Campus Celebrities: 1899 Iron Men

In honor of the Homecoming game and Alumni Weekend, I decided to write an article about Sewanee’s most famous football team and I wanted to recognize the students who played for this team.

Most Sewanee students and alumni know the story of 1899 Football Team. Its importance is shown throughout campus with it represented in a stained glass window in All Saints’ Chapel, on the base of the flagpole at the football field, and in a poster hanging in the main entrance of Fowler Center.

The stained glass window depicts Ormond Simkins, fullback on the undefeated team, captain of the undefeated baseball team in the same year, and valedictorian of his class. He is symbolically handing the football to future bishop Henry Disbrow Phillips, fullback on the 1900 team. The two teams combined hold Sewanee’s longest winning streak of 20 games (no ties or losses).

So let’s take a look at the famous 1899 season:

  • October 21 at Atlanta: Sewanee 12 versus Georgia 0
  • October 23 at Atlanta: Sewanee 32 versus Georgia Tech 0
  • October 28 at Sewanee: Sewanee 46 versus Tennessee 0
  • November 3 at Sewanee: Sewanee 54 versus Southwestern (known now as Rhodes College) 0
  • November 9 at Austin: Sewanee 12 versus Texas 0
  • November 10 at Houston: Sewanee 10 versus Texas A&M 0
  • November 11 at New Orleans: Sewanee 23 versus Tulane 0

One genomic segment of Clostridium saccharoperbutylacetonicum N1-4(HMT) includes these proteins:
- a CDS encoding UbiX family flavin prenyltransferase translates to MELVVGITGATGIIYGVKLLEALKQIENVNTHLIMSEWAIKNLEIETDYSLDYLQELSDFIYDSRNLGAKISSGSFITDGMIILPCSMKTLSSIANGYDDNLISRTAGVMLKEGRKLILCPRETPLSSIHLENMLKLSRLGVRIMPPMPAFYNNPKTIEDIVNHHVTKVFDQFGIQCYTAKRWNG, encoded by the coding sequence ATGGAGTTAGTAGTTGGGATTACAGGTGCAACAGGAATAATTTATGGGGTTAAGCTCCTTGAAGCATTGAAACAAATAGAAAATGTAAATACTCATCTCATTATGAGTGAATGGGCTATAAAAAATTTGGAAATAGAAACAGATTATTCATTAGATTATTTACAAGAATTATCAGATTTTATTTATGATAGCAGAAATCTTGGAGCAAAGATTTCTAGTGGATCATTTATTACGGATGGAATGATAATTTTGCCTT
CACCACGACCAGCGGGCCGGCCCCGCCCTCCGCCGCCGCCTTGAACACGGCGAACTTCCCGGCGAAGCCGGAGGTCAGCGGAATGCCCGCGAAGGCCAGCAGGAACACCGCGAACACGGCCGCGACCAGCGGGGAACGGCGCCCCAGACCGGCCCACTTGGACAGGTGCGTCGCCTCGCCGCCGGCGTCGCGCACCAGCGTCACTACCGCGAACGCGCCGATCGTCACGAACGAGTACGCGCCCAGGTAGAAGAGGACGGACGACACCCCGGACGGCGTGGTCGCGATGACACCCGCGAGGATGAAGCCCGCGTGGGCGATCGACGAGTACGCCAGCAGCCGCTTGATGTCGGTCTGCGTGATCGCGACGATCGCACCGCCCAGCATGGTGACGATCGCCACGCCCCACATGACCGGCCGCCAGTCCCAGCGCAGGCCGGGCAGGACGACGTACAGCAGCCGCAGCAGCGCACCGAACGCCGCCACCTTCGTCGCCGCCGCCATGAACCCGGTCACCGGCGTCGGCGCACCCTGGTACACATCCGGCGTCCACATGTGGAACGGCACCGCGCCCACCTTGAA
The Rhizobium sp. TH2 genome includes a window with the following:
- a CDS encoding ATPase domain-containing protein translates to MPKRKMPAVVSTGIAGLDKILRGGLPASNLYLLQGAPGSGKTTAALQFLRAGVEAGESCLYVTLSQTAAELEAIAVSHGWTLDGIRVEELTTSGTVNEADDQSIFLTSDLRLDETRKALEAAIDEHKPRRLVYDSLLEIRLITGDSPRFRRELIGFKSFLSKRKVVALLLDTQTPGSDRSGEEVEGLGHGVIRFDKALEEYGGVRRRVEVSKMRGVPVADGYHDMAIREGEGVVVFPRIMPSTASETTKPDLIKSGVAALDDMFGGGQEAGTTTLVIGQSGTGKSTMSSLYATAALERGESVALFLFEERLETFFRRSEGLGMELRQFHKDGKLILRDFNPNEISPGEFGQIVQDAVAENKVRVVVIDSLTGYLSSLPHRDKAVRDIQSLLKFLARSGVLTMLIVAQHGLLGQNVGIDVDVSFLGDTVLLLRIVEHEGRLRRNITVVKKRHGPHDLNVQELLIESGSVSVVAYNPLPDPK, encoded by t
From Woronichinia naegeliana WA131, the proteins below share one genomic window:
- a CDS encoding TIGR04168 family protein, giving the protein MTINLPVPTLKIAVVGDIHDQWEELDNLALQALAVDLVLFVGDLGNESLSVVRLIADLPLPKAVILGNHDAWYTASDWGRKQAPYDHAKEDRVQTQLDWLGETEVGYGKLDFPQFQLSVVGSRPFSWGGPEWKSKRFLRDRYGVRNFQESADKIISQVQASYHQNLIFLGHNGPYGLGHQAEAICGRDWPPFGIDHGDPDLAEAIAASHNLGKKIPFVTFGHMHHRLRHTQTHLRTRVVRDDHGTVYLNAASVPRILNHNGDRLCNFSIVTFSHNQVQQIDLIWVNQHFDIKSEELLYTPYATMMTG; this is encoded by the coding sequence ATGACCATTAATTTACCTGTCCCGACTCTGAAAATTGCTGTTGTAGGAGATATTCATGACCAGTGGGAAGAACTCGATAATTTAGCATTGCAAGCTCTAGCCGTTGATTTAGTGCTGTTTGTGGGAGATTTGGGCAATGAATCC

• November 13 at Baton Rouge: Sewanee 34 versus LSU 0
  • November 14 at Memphis: Sewanee 12 versus Ole Miss 0
  • November 20 at Sewanee: Sewanee 71 versus Cumberland 0
  • November 30 at Montgomery: Sewanee 11 versus Auburn 10
  • December 2 at Atlanta: Sewanee 5 versus North Carolina 0

At first glance, this looks like it could be Alabama’s schedule a few years ago when they went on to win the national championship except even Alabama allowed a few more touchdowns than this Sewanee Team. Sewanee’s 1899  team only allowed one team to score against them all year; Auburn under the coaching of John Heisman held them to a close game. But on top of an undefeated season, they played five game in six days and won all of them holding the other teams scoreless! This is a feat that has still not been surpassed today. If you look closely at this five game stretch, the team played a game and then travelled overnight to the next game almost everyday of this journey.

So why make such a strenuous trip? Football, as a sport, did not have the financial backing it does today to afford to travel each week. The lack of funds also meant that only 21 players could make the trip. So how did they do it? Captain Diddy Seibels (pictured below) attributed their success “to one thing alone and it is the greatest thing any team can have: teamwork.”

But Sewanee was not a one hit wonder. Sewanee continued as a football powerhouse for more than a quarter century with four undefeated seasons, twelve one-loss seasons, and three players inducted into the College Football Hall of Fame. Sewanee was a charter member of the Southeastern Conference founded in 1933, but was outmanned by bigger schools with greater resources. In 1940, Sewanee withdrew from the SEC to play other nonscholarship teams. But imagine how different Sewanee would be today if we were still a member of the SEC.

But no one can forget the ‘99 Iron Men and their impressive feat. Since then, many sports columnists have written about the endurance of these men with articles published in Sports Illustrated and countless newspapers. To read more about the 1899 Football Team and its players, check out Wendell Givens’ detailed account in his book Ninety-Nine Iron.